Implant occlusion should aim to create a physiological, harmonious occlusion, to avoid occlusal overload, and to prevent unnecessary implant complications. As previously mentioned, occlusal forces, like all forces, can be described in 4 ways: magnitude, duration, distribution, and direction.17 Many of the goals of implant occlusion are based on these 4 factors.
In considering the direction of the occlusal forces, it is recommended to reduce shear (unaligned) forces and to aim for compressive (aligned) forces. In doing so, occlusion should create axial forces, rather than lateral or horizontal forces. Bone is stronger under compressive forces than shear forces.11,56 Nonaxial loading causes higher stress and tension around the crestal bone.22,57–59 In fact, Rangert et al60 found that a deviation of 15 degrees in a buccolingual direction contributed to occlusal overloading. Thus, aiming forces in an axial direction and reducing shear forces will protect the supporting, peri-implant bone.
If a buccolingual deviation of 15 degrees can contribute to occlusal overload, it is interesting to consider if the deviation of the implant that may be presented in All-on-Four cases may lead to occlusal overload. The All-on-Four concept allows for 20 to 30 degrees of deviation in the mandible or up to 45 degrees of deviation on the maxilla.61,62 This does not specifically refer to the buccolingual direction and could relate to mesiodistal deviation. This may also be important to factor into a treatment-planning decision, considering that Browaeys et al63 found marginal bone in 49.2% of patients with All-on-Four implants with a 20- to 30-degree deviation. Ramiglia et al64 also found an association between implant inclination and bone loss: buccal bone loss was associated with lingual and distal inclination on the mandible. The authors also found the ideal angle of insertion to be 79.1 degrees, suggesting that approximately 20 degrees of deviation is acceptable. Although other studies comparing tilted implants to upright implants have not reported significant differences in marginal bone loss, these studies did not consider buccal bone loss and did not use 3-dimensional radiographic analysis.65,66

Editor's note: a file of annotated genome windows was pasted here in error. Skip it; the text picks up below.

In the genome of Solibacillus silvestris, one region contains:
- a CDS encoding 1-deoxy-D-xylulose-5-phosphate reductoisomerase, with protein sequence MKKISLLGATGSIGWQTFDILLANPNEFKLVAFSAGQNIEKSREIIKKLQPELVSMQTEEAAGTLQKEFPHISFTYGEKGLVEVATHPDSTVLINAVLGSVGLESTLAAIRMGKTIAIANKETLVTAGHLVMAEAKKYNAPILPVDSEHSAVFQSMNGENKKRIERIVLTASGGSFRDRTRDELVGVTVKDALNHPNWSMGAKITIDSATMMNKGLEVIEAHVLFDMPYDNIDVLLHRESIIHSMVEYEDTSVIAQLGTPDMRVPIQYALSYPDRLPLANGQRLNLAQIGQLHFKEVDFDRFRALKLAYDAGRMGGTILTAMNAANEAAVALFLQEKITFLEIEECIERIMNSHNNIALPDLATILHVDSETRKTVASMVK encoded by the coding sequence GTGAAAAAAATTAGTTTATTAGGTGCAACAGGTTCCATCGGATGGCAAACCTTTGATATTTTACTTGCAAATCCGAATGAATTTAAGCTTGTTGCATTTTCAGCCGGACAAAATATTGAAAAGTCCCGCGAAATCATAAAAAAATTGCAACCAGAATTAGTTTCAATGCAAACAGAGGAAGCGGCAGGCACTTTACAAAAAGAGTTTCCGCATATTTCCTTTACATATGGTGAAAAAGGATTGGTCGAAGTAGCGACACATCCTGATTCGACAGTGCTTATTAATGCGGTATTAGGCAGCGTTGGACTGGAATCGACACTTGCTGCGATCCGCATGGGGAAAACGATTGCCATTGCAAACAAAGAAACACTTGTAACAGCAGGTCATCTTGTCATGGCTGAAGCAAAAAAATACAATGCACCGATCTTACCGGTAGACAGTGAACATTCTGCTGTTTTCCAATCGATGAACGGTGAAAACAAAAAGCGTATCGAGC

Recommended Implant Occlusal Scheme for Single Implants and Fixed Partial Dentures Supported by Implants
A modified version of the mutually protected occlusal scheme leads to a harmonious implant occlusion (Table 2). The force distribution should be equal bilaterally and maximized on adjacent teeth.31,67–69 Light to medium occlusal contact in maximum intercuspation is recommended for the adjacent, natural teeth, with lighter contact or clearance between the occlusal face and opposing tooth.68,70 This is because the implant does not have a PDL support and does not have the vertical, physiologic mobility within the socket that a natural tooth has.
Anterior guidance is recommended in lateral and protrusive excursions. In lateral excursions, posterior teeth should avoid heavy forces in the lateral direction by discluding.18,71,72 Avoiding working and nonworking contacts on implant restorations is vital to reduce shear forces in a nonaxial direction.69,73 Premature contacts predispose implants to occlusal overload.18 Wide freedom (1–1.5 mm) for maximum intercuspation and centric relation are recommended to prevent premature contacts.74,75